Create Your Three Pillars of Continuous Evidence Building

Learning Objectives

After completing this unit, you'll be able to:

  • List the three core pillars of Continuous Evidence Building.
  • Explain why each pillar of Continuous Evidence Building is important.
  • Identify goals for evidence collection and use.

The Three Core Pillars of Continuous Evidence Building

Social impact leaders and practitioners collect information (we call that process “evidence building”) to manage and track all kinds of programming and impact goals. As we mentioned in Unit 2, Continuous Evidence Building is a mindset—a set of approaches encouraged and leveraged by leaders and practiced across all levels of an organization.

When it comes to maintaining a continuous culture of evidence building, there are three core pillars to consider: Performance Monitoring, Program Improvement, and Impact Measurement. Let’s take a look at each one.

Performance Monitoring allows you to confirm program delivery by keeping an eye on data, maintaining routine reporting initiatives, considering the insights you gain to make better decisions, and applying those decisions to “change-over-time” assessments. And, you can achieve all that by setting goals, managing program performance, and developing and using dashboards.

Program Improvement is enabled when organizations systematically use data to improve low-risk test-and-learn cycles; isolate concrete, incremental changes; and consider directional learning about program and operations changes. Improvement science, rapid-cycle evaluations, continuous quality improvement, and change management are all areas where learning can take place as an outcome of test-and-learn cycles.

Impact Measurement takes place when you estimate the effects that a specific program has on its participants. Impact evaluation methods, data science, econometrics, and measurement instrument selection are all handy tools in determining impact.

You’ll want to keep a few foundational practices in mind as well. Data interpretation, visualization, policies, and systems (collection, management, analysis, visualization); knowledge management; measurement tools; reporting; strategic evidence planning; and Theory of Change all play significant roles in Continuous Evidence Building as foundational practices. How so? These practices allow you to study the data you’ve collected, to effectively evaluate its value, and to share the takeaways with others at your organization.

Identifying the Most Pressing Evidence Goals

Identifying why evidence building is so important to your own organization is key. After all, what use is data if you don’t have any plans for it? There are a number of different goals that organizations might have for creating and using evidence building. Effectiveness, program improvement, scale, funding, resource allocation, communications, and policy are some of the most common.

Check out the table below to learn more about practical applications of each evidence goal.

Goal for evidence building Sample questions and methods Pillar addressed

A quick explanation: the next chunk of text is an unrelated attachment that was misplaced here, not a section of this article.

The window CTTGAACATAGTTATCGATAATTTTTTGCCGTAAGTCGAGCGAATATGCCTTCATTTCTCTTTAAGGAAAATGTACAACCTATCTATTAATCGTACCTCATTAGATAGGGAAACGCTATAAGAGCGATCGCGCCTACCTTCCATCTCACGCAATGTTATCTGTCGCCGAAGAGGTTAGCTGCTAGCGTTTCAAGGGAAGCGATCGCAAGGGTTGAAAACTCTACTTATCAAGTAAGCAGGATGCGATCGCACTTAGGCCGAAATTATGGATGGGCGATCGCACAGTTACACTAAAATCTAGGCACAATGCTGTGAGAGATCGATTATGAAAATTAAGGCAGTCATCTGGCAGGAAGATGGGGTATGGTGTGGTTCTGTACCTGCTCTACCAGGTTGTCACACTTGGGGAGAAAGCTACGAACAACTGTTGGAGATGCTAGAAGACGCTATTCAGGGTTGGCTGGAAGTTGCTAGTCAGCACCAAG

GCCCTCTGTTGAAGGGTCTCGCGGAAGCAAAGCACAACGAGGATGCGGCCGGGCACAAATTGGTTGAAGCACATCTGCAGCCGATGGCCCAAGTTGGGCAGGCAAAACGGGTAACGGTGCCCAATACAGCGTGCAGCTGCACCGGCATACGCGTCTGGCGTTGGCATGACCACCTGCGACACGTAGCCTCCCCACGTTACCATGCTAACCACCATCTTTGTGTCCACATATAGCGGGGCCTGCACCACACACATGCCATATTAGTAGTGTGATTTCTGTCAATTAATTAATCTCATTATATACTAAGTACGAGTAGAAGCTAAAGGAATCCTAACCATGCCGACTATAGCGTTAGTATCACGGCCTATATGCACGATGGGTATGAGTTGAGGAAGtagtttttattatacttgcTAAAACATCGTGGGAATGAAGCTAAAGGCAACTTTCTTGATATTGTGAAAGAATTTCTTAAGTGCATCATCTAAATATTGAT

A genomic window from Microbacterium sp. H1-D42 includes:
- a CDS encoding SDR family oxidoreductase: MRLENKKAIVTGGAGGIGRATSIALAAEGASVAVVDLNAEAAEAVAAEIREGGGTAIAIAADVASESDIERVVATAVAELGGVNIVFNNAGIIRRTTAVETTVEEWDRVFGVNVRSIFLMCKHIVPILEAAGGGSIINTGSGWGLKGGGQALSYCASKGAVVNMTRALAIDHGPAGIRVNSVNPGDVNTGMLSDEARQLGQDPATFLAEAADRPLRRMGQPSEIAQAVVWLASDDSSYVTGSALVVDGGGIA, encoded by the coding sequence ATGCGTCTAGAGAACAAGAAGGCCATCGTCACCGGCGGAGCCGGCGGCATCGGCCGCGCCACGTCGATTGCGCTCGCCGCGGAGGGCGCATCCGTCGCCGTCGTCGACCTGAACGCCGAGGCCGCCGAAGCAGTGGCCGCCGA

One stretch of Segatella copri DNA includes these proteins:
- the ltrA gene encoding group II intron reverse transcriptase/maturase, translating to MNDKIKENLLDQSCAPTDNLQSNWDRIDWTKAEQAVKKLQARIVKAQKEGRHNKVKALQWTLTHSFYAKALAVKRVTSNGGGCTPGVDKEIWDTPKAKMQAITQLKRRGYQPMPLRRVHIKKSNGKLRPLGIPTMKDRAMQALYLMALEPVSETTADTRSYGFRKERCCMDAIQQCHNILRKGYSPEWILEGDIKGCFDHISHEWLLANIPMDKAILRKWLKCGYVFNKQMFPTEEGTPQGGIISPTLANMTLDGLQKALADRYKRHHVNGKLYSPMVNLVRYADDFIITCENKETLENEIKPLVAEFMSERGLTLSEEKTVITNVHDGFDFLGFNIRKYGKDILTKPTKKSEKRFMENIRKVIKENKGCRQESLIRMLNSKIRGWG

How effective is our service delivery? Does it vary by program?
Method: Track participants’ key outcomes for each program and compare across programs.
Performance Monitoring
Program improvement
Are the improvements we made making a difference?
Method: Align participant survey data questions from year to year and compare after implementing improvements.
Program Improvement
How can we determine the best time to scale our efforts?
Method: Review data related to program efficiency and timing to determine seasonal trends.
Impact Measurement
How can we articulate the total cost of program delivery, including evidence-building activities, to existing or prospective funders?
Method: Engage in evidence building and practice Impact Management to attract donors with tangible program results.
Program Improvement
Resource allocation
How can we shift funding, personnel, and other resources toward the most effective and cost-effective programs and services?
Method: Utilize surveys and track finances to determine which areas have underutilized or need additional resources.
Impact Measurement
How can we tell the organization’s story to raise our profile?
Method: Publicly share a commitment to Continuous Evidence Building and initiative results to provide ongoing transparency and increase public awareness of the organization.
Program Improvement
Can we attract strategic public advocates and/or legislative champions?
Method: Provide evidence of successful impact initiatives to demonstrate responsibility and importance to the community.
Performance Monitoring

An organization is likely to have more than one question at a given time, but beginning with a manageable number of goals and questions that matter will point you in the right direction. It will help ensure that metrics, data, and methods are selected purposefully because they match the nature and stakes of the question—not simply because they’re available or expected.

No More Homelessness Case Study

In the case of NMH, they began with a manageable set of Performance Monitoring goals—like tracking the number of individuals they see in a given month. In a second phase, they identified additional evidence-building questions, like “How are our services being put to use and what difference is that making for our clients?” and “Where might we be falling short?”, that drove an expansion of their data collection and analysis. In the end, with additional data and enhanced reporting, NMH leaders were able to use data to make more informed decisions about their ongoing initiatives.


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Source: Trailblazer Community Impact Survey 2019